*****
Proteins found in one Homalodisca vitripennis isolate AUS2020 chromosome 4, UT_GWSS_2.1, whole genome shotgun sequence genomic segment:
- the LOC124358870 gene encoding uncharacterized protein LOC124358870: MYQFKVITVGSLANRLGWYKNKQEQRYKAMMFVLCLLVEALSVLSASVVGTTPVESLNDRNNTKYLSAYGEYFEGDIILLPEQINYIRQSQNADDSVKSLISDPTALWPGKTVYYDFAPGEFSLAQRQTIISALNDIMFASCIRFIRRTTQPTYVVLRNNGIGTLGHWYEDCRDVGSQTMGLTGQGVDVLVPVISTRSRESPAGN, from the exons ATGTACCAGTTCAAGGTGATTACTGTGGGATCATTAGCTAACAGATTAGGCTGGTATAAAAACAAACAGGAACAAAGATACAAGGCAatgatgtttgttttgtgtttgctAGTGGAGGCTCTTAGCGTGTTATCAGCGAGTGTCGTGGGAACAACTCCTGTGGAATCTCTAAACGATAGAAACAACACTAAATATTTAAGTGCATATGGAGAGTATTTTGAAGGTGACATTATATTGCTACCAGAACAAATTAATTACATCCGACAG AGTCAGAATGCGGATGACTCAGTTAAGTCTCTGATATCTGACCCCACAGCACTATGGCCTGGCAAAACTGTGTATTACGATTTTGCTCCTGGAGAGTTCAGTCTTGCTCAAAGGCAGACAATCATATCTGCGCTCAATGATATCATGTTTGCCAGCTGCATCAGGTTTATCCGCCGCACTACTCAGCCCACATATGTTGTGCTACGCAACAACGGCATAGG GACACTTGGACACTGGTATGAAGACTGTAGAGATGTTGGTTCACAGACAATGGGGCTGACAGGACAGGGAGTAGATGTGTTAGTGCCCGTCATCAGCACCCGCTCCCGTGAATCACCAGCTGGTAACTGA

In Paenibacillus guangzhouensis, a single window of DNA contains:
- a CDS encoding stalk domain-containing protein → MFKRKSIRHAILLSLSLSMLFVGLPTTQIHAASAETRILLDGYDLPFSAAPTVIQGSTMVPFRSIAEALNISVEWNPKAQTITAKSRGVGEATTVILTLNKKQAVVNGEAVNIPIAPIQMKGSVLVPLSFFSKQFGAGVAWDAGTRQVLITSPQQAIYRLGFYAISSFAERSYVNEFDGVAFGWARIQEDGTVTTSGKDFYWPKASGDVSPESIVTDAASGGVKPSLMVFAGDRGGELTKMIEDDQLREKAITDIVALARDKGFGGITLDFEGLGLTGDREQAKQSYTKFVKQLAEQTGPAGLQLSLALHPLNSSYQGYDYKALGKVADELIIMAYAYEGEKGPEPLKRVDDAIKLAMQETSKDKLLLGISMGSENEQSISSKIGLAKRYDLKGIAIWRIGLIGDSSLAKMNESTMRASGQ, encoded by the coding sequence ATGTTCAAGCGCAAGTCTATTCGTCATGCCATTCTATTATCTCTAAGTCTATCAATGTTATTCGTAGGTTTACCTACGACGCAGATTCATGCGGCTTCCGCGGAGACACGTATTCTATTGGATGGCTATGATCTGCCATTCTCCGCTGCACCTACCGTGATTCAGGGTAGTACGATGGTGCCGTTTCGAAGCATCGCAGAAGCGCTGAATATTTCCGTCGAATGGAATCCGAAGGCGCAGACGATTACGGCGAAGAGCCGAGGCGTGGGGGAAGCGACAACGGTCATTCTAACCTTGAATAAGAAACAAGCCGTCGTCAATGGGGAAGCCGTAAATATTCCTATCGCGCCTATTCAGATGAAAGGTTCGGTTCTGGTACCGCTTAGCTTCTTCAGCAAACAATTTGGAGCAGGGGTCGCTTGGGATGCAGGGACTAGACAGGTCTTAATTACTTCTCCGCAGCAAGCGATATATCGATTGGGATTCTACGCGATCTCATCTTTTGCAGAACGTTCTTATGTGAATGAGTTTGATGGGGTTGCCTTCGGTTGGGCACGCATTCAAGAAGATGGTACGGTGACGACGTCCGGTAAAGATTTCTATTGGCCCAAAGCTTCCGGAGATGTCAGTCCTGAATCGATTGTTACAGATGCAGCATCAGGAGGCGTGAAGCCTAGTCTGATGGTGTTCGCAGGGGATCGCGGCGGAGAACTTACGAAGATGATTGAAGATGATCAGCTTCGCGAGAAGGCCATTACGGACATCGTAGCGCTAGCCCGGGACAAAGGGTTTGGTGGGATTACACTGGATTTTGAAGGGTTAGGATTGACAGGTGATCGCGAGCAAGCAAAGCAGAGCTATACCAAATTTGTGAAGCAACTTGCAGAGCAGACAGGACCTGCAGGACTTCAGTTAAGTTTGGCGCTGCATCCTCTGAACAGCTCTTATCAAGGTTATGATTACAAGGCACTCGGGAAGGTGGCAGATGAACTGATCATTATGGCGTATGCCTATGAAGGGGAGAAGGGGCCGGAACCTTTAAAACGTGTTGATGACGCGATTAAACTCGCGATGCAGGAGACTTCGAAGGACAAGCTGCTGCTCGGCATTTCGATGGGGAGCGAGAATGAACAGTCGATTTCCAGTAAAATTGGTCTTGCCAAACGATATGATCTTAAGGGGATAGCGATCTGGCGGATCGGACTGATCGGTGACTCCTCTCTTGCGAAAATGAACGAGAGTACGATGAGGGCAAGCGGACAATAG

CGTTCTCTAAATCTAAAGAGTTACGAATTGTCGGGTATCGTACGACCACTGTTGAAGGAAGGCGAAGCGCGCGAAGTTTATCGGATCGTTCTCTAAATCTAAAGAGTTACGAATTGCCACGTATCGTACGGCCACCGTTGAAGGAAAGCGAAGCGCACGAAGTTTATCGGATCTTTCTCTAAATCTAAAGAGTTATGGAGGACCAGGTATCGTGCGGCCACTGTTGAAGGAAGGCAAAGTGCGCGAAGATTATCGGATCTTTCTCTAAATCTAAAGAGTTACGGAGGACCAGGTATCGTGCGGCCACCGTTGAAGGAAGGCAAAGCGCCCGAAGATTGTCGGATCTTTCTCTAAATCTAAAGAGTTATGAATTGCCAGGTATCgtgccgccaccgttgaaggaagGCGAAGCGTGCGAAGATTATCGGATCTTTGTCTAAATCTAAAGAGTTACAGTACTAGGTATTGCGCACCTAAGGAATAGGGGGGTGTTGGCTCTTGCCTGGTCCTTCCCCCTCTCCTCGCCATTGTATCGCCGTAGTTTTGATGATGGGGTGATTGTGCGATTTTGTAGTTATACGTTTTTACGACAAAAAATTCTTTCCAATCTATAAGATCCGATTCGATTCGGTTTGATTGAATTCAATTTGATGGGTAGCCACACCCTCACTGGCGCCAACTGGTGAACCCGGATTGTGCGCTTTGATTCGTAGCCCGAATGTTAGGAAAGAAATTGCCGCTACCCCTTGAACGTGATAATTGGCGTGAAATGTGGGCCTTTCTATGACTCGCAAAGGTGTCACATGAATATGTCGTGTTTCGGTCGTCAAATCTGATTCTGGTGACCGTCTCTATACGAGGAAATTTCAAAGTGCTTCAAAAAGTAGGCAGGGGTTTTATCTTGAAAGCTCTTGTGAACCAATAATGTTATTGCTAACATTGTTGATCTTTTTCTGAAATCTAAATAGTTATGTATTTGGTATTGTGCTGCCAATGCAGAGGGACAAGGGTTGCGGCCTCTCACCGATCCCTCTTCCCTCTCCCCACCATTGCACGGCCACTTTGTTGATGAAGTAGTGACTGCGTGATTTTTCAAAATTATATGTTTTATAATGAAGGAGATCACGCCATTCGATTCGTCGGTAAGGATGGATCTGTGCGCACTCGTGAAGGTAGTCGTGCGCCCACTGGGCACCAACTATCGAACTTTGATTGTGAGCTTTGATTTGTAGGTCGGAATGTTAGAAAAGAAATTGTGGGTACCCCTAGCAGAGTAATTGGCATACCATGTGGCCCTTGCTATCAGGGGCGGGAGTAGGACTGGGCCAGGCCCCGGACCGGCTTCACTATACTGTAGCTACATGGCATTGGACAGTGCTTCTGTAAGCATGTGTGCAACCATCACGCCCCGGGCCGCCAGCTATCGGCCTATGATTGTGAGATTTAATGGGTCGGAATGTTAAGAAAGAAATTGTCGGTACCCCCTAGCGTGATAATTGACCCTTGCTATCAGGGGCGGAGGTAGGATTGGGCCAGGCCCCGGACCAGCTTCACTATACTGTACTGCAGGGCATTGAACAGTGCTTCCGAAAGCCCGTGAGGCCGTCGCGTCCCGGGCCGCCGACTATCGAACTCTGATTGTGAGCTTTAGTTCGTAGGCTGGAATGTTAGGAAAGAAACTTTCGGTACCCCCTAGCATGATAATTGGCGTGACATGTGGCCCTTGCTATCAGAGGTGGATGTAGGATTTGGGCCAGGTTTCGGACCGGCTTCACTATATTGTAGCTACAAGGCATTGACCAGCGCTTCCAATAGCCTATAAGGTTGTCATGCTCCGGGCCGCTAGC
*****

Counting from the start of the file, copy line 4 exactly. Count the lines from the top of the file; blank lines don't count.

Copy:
- a CDS encoding stalk domain-containing protein → MFKRKSIRHAILLSLSLSMLFVGLPTTQIHAASAETRILLDGYDLPFSAAPTVIQGSTMVPFRSIAEALNISVEWNPKAQTITAKSRGVGEATTVILTLNKKQAVVNGEAVNIPIAPIQMKGSVLVPLSFFSKQFGAGVAWDAGTRQVLITSPQQAIYRLGFYAISSFAERSYVNEFDGVAFGWARIQEDGTVTTSGKDFYWPKASGDVSPESIVTDAASGGVKPSLMVFAGDRGGELTKMIEDDQLREKAITDIVALARDKGFGGITLDFEGLGLTGDREQAKQSYTKFVKQLAEQTGPAGLQLSLALHPLNSSYQGYDYKALGKVADELIIMAYAYEGEKGPEPLKRVDDAIKLAMQETSKDKLLLGISMGSENEQSISSKIGLAKRYDLKGIAIWRIGLIGDSSLAKMNESTMRASGQ, encoded by the coding sequence ATGTTCAAGCGCAAGTCTATTCGTCATGCCATTCTATTATCTCTAAGTCTATCAATGTTATTCGTAGGTTTACCTACGACGCAGATTCATGCGGCTTCCGCGGAGACACGTATTCTATTGGATGGCTATGATCTGCCATTCTCCGCTGCACCTACCGTGATTCAGGGTAGTACGATGGTGCCGTTTCGAAGCATCGCAGAAGCGCTGAATATTTCCGTCGAATGGAATCCGAAGGCGCAGACGATTACGGCGAAGAGCCGAGGCGTGGGGGAAGCGACAACGGTCATTCTAACCTTGAATAAGAAACAAGCCGTCGTCAATGGGGAAGCCGTAAATATTCCTATCGCGCCTATTCAGATGAAAGGTTCGGTTCTGGTACCGCTTAGCTTCTTCAGCAAACAATTTGGAGCAGGGGTCGCTTGGGATGCAGGGACTAGACAGGTCTTAATTACTTCTCCGCAGCAAGCGATATATCGATTGGGATTCTACGCGATCTCATCTTTTGCAGAACGTTCTTATGTGAATGAGTTTGATGGGGTTGCCTTCGGTTGGGCACGCATTCAAGAAGATGGTACGGTGACGACGTCCGGTAAAGATTTCTATTGGCCCAAAGCTTCCGGAGATGTCAGTCCTGAATCGATTGTTACAGATGCAGCATCAGGAGGCGTGAAGCCTAGTCTGATGGTGTTCGCAGGGGATCGCGGCGGAGAACTTACGAAGATGATTGAAGATGATCAGCTTCGCGAGAAGGCCATTACGGACATCGTAGCGCTAGCCCGGGACAAAGGGTTTGGTGGGATTACACTGGATTTTGAAGGGTTAGGATTGACAGGTGATCGCGAGCAAGCAAAGCAGAGCTATACCAAATTTGTGAAGCAACTTGCAGAGCAGACAGGACCTGCAGGACTTCAGTTAAGTTTGGCGCTGCATCCTCTGAACAGCTCTTATCAAGGTTATGATTACAAGGCACTCGGGAAGGTGGCAGATGAACTGATCATTATGGCGTATGCCTATGAAGGGGAGAAGGGGCCGGAACCTTTAAAACGTGTTGATGACGCGATTAAACTCGCGATGCAGGAGACTTCGAAGGACAAGCTGCTGCTCGGCATTTCGATGGGGAGCGAGAATGAACAGTCGATTTCCAGTAAAATTGGTCTTGCCAAACGATATGATCTTAAGGGGATAGCGATCTGGCGGATCGGACTGATCGGTGACTCCTCTCTTGCGAAAATGAACGAGAGTACGATGAGGGCAAGCGGACAATAG